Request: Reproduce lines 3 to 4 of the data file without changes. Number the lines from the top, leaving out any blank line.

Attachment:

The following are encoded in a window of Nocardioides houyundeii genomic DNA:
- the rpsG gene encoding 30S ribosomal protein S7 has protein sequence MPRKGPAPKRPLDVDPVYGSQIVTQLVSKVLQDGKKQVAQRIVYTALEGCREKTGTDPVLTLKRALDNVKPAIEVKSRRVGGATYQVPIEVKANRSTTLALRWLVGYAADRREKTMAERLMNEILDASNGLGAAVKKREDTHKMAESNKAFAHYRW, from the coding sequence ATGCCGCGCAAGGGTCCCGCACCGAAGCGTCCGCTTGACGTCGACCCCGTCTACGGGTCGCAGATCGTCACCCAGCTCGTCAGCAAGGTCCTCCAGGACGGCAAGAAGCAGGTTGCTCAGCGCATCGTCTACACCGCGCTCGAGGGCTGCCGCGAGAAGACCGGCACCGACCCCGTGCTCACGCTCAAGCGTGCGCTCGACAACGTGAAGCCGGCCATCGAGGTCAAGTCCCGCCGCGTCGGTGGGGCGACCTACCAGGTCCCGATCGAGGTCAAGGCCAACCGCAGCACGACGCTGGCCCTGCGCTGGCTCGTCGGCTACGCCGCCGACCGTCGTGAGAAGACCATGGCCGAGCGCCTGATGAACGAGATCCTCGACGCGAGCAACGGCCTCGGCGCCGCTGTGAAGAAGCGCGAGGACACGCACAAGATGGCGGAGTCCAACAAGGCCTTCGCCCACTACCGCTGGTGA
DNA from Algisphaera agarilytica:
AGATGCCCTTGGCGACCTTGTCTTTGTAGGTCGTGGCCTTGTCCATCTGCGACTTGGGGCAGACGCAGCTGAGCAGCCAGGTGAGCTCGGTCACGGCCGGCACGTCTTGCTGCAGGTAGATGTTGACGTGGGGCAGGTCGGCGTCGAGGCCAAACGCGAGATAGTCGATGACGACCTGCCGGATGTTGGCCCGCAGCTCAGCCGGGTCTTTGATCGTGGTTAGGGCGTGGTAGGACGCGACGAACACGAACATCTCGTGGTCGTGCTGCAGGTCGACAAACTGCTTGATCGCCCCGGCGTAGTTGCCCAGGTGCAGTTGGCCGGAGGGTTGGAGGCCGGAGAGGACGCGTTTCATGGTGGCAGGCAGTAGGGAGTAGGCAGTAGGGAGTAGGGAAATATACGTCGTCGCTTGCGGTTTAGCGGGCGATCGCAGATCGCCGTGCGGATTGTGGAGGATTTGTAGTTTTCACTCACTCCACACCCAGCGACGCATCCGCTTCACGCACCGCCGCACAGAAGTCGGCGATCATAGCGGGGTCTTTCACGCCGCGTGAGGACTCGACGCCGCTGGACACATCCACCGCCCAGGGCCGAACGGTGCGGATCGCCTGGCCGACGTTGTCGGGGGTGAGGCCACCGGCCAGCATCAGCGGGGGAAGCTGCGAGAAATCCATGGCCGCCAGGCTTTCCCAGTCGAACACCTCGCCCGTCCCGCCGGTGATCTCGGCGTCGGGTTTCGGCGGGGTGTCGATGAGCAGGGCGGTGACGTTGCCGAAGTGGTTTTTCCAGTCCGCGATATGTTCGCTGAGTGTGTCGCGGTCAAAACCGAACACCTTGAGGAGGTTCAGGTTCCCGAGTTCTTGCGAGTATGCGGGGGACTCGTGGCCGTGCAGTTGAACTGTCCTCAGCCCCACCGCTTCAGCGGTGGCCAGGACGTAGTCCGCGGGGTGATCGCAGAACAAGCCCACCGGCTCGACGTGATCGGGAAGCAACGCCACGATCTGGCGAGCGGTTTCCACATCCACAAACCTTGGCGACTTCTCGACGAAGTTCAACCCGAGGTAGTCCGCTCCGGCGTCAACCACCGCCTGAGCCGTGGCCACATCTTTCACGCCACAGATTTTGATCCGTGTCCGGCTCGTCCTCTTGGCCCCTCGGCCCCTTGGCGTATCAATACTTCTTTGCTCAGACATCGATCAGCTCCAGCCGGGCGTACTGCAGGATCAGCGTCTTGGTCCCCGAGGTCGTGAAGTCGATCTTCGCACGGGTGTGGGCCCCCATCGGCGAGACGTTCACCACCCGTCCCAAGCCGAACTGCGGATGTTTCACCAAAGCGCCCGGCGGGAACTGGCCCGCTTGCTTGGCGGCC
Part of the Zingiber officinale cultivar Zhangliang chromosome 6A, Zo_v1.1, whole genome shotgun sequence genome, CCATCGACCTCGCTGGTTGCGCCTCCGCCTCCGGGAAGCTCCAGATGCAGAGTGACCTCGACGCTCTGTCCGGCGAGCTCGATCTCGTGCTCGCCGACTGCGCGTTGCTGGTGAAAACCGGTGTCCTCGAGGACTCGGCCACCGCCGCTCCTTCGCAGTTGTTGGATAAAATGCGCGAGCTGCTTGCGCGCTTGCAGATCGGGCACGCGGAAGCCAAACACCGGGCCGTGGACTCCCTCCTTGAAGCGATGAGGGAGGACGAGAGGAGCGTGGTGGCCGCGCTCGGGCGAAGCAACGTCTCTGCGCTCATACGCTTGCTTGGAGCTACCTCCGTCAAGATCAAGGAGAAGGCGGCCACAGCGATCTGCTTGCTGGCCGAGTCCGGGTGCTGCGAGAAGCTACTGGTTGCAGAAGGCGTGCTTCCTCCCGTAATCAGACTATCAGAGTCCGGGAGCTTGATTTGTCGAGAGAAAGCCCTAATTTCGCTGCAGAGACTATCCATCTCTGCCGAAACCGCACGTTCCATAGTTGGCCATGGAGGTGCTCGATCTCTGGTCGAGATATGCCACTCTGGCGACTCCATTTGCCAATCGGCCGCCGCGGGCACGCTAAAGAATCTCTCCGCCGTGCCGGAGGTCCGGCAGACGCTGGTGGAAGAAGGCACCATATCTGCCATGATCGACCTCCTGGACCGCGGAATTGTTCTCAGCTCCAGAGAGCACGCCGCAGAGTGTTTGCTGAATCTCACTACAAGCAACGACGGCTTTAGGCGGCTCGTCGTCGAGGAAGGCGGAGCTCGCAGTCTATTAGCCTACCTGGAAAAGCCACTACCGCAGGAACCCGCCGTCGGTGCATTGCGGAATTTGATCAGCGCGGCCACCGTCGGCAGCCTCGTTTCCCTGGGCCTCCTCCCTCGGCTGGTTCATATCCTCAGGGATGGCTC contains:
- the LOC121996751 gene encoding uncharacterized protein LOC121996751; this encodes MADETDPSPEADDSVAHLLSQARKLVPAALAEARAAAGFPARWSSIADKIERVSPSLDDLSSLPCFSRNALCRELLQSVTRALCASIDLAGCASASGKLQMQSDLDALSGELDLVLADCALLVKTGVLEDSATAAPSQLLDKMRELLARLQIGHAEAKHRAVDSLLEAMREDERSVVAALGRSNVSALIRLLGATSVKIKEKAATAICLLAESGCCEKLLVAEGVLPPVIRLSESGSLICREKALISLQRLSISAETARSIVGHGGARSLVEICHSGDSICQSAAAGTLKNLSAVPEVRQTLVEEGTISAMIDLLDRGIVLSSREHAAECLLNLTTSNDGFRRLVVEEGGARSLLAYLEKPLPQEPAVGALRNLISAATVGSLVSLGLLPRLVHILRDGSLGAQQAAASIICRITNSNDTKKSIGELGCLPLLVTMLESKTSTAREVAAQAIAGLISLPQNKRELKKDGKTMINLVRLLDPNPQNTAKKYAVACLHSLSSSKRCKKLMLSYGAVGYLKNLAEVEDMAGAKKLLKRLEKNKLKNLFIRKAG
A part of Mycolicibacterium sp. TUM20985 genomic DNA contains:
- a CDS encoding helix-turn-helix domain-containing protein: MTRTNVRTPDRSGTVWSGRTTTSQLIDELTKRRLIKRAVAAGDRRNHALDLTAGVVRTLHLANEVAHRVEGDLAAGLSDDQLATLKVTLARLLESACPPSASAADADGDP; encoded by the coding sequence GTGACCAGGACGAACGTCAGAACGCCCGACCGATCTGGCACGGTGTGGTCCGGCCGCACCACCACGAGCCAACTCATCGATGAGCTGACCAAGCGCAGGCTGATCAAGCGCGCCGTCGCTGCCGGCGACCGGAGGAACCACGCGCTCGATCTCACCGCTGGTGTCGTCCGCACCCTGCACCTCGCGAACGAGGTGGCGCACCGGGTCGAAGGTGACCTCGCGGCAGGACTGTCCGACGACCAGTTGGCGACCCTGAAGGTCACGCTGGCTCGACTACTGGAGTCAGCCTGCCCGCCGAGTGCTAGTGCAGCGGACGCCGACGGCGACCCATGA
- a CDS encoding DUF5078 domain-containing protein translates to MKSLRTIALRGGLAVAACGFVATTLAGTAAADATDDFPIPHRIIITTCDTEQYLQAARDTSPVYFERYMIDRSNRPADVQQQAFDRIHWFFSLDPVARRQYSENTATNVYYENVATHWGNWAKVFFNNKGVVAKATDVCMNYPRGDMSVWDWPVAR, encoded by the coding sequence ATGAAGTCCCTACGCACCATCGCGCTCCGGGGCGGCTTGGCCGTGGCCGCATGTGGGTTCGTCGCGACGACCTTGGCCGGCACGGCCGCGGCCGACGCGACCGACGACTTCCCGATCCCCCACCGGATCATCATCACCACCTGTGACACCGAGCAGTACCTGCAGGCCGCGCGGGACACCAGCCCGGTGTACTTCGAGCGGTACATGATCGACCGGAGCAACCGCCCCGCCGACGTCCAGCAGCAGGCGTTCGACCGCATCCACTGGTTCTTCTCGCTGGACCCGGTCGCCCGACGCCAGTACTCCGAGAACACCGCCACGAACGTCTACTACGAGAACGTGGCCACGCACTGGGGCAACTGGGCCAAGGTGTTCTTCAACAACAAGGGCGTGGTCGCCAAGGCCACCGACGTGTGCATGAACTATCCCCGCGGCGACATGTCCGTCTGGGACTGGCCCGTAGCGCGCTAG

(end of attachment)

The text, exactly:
DNA from Algisphaera agarilytica:
AGATGCCCTTGGCGACCTTGTCTTTGTAGGTCGTGGCCTTGTCCATCTGCGACTTGGGGCAGACGCAGCTGAGCAGCCAGGTGAGCTCGGTCACGGCCGGCACGTCTTGCTGCAGGTAGATGTTGACGTGGGGCAGGTCGGCGTCGAGGCCAAACGCGAGATAGTCGATGACGACCTGCCGGATGTTGGCCCGCAGCTCAGCCGGGTCTTTGATCGTGGTTAGGGCGTGGTAGGACGCGACGAACACGAACATCTCGTGGTCGTGCTGCAGGTCGACAAACTGCTTGATCGCCCCGGCGTAGTTGCCCAGGTGCAGTTGGCCGGAGGGTTGGAGGCCGGAGAGGACGCGTTTCATGGTGGCAGGCAGTAGGGAGTAGGCAGTAGGGAGTAGGGAAATATACGTCGTCGCTTGCGGTTTAGCGGGCGATCGCAGATCGCCGTGCGGATTGTGGAGGATTTGTAGTTTTCACTCACTCCACACCCAGCGACGCATCCGCTTCACGCACCGCCGCACAGAAGTCGGCGATCATAGCGGGGTCTTTCACGCCGCGTGAGGACTCGACGCCGCTGGACACATCCACCGCCCAGGGCCGAACGGTGCGGATCGCCTGGCCGACGTTGTCGGGGGTGAGGCCACCGGCCAGCATCAGCGGGGGAAGCTGCGAGAAATCCATGGCCGCCAGGCTTTCCCAGTCGAACACCTCGCCCGTCCCGCCGGTGATCTCGGCGTCGGGTTTCGGCGGGGTGTCGATGAGCAGGGCGGTGACGTTGCCGAAGTGGTTTTTCCAGTCCGCGATATGTTCGCTGAGTGTGTCGCGGTCAAAACCGAACACCTTGAGGAGGTTCAGGTTCCCGAGTTCTTGCGAGTATGCGGGGGACTCGTGGCCGTGCAGTTGAACTGTCCTCAGCCCCACCGCTTCAGCGGTGGCCAGGACGTAGTCCGCGGGGTGATCGCAGAACAAGCCCACCGGCTCGACGTGATCGGGAAGCAACGCCACGATCTGGCGAGCGGTTTCCACATCCACAAACCTTGGCGACTTCTCGACGAAGTTCAACCCGAGGTAGTCCGCTCCGGCGTCAACCACCGCCTGAGCCGTGGCCACATCTTTCACGCCACAGATTTTGATCCGTGTCCGGCTCGTCCTCTTGGCCCCTCGGCCCCTTGGCGTATCAATACTTCTTTGCTCAGACATCGATCAGCTCCAGCCGGGCGTACTGCAGGATCAGCGTCTTGGTCCCCGAGGTCGTGAAGTCGATCTTCGCACGGGTGTGGGCCCCCATCGGCGAGACGTTCACCACCCGTCCCAAGCCGAACTGCGGATGTTTCACCAAAGCGCCCGGCGGGAACTGGCCCGCTTGCTTGGCGGCC